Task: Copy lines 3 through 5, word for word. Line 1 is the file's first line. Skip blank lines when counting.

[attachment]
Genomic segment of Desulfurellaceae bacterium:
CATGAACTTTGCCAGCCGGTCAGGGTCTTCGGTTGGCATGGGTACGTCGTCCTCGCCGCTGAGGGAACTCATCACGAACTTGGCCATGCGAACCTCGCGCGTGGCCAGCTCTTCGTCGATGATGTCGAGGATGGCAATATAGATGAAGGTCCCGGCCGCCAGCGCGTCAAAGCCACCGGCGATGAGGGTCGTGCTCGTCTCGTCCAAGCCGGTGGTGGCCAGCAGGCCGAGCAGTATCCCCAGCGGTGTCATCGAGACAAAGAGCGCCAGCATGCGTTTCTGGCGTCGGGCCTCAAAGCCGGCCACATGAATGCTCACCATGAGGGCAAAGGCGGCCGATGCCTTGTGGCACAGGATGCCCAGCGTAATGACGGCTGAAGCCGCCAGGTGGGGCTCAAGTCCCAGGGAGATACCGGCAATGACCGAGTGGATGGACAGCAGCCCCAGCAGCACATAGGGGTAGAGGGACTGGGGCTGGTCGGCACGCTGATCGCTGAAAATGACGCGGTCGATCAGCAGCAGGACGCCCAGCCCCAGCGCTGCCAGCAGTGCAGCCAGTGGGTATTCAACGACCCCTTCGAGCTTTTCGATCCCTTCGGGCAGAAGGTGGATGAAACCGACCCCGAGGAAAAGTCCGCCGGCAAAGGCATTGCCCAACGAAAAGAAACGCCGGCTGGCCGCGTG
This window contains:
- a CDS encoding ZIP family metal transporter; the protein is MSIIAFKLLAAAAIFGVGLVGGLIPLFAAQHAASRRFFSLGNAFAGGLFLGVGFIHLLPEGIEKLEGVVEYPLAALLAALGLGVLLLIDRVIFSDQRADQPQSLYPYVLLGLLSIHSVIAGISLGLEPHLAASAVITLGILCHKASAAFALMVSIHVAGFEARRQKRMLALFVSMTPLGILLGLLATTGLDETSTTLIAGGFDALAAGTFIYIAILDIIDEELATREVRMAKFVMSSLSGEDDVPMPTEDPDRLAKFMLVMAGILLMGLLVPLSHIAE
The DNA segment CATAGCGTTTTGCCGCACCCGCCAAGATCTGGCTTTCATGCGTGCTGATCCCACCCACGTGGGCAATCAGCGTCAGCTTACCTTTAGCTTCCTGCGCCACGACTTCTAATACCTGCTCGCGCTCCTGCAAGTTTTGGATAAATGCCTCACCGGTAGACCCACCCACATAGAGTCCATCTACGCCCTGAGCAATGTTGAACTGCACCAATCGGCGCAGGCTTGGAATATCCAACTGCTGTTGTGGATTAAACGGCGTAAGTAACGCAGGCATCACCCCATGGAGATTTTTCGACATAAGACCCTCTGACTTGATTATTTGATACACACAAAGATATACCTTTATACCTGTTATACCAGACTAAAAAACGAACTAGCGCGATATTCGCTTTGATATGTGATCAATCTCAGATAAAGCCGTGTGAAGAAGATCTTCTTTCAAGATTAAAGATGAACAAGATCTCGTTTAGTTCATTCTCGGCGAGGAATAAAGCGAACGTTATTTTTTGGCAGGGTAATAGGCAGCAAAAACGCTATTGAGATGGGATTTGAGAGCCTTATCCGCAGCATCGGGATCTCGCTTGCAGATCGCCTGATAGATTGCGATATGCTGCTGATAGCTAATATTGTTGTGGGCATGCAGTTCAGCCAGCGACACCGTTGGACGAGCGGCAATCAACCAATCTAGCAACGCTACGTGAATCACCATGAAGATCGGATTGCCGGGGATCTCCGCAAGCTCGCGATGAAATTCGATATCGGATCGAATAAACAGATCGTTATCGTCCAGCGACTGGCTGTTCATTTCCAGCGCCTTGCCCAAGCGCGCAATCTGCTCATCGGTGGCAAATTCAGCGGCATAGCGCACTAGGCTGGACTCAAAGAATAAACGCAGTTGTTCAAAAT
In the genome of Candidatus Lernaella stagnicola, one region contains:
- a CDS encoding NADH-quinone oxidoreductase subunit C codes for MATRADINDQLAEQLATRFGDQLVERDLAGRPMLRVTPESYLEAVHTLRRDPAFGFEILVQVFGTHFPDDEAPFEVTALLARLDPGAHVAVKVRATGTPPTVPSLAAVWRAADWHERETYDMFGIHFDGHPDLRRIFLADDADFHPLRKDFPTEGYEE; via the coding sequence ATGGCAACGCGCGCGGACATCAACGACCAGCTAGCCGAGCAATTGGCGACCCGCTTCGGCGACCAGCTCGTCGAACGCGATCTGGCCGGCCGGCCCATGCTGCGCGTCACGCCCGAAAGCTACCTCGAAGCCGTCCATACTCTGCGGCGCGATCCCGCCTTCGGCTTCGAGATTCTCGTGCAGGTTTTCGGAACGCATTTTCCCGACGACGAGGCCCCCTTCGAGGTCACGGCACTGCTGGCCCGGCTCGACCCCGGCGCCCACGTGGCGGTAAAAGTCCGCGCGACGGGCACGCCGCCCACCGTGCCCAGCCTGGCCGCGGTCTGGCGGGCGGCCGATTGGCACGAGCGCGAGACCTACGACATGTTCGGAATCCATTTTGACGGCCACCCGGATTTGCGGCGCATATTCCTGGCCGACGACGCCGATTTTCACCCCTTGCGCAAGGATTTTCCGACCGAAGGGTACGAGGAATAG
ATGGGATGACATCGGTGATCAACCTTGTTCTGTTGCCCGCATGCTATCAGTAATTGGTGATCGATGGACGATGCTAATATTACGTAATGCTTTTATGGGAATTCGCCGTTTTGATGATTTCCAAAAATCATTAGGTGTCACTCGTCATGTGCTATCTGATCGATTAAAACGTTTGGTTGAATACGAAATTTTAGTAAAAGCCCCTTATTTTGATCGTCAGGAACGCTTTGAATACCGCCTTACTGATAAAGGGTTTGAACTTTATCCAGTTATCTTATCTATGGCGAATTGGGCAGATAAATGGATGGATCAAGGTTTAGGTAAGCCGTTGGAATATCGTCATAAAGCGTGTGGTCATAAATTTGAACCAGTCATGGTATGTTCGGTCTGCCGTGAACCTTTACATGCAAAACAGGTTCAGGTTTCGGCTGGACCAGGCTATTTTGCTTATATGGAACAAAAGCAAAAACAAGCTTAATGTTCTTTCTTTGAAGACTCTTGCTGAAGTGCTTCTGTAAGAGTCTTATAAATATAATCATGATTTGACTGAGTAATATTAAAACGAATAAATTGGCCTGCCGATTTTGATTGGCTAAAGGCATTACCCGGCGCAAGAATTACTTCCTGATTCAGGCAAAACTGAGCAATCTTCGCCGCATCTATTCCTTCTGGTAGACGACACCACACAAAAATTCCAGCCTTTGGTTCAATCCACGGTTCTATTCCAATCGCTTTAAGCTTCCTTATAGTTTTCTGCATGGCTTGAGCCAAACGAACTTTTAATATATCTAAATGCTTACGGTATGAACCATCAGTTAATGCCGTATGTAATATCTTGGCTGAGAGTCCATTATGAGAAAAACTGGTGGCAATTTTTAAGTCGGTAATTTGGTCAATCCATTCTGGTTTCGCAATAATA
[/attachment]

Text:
This window contains:
- a CDS encoding ZIP family metal transporter; the protein is MSIIAFKLLAAAAIFGVGLVGGLIPLFAAQHAASRRFFSLGNAFAGGLFLGVGFIHLLPEGIEKLEGVVEYPLAALLAALGLGVLLLIDRVIFSDQRADQPQSLYPYVLLGLLSIHSVIAGISLGLEPHLAASAVITLGILCHKASAAFALMVSIHVAGFEARRQKRMLALFVSMTPLGILLGLLATTGLDETSTTLIAGGFDALAAGTFIYIAILDIIDEELATREVRMAKFVMSSLSGEDDVPMPTEDPDRLAKFMLVMAGILLMGLLVPLSHIAE
The DNA segment CATAGCGTTTTGCCGCACCCGCCAAGATCTGGCTTTCATGCGTGCTGATCCCACCCACGTGGGCAATCAGCGTCAGCTTACCTTTAGCTTCCTGCGCCACGACTTCTAATACCTGCTCGCGCTCCTGCAAGTTTTGGATAAATGCCTCACCGGTAGACCCACCCACATAGAGTCCATCTACGCCCTGAGCAATGTTGAACTGCACCAATCGGCGCAGGCTTGGAATATCCAACTGCTGTTGTGGATTAAACGGCGTAAGTAACGCAGGCATCACCCCATGGAGATTTTTCGACATAAGACCCTCTGACTTGATTATTTGATACACACAAAGATATACCTTTATACCTGTTATACCAGACTAAAAAACGAACTAGCGCGATATTCGCTTTGATATGTGATCAATCTCAGATAAAGCCGTGTGAAGAAGATCTTCTTTCAAGATTAAAGATGAACAAGATCTCGTTTAGTTCATTCTCGGCGAGGAATAAAGCGAACGTTATTTTTTGGCAGGGTAATAGGCAGCAAAAACGCTATTGAGATGGGATTTGAGAGCCTTATCCGCAGCATCGGGATCTCGCTTGCAGATCGCCTGATAGATTGCGATATGCTGCTGATAGCTAATATTGTTGTGGGCATGCAGTTCAGCCAGCGACACCGTTGGACGAGCGGCAATCAACCAATCTAGCAACGCTACGTGAATCACCATGAAGATCGGATTGCCGGGGATCTCCGCAAGCTCGCGATGAAATTCGATATCGGATCGAATAAACAGATCGTTATCGTCCAGCGACTGGCTGTTCATTTCCAGCGCCTTGCCCAAGCGCGCAATCTGCTCATCGGTGGCAAATTCAGCGGCATAGCGCACTAGGCTGGACTCAAAGAATAAACGCAGTTGTTCAAAAT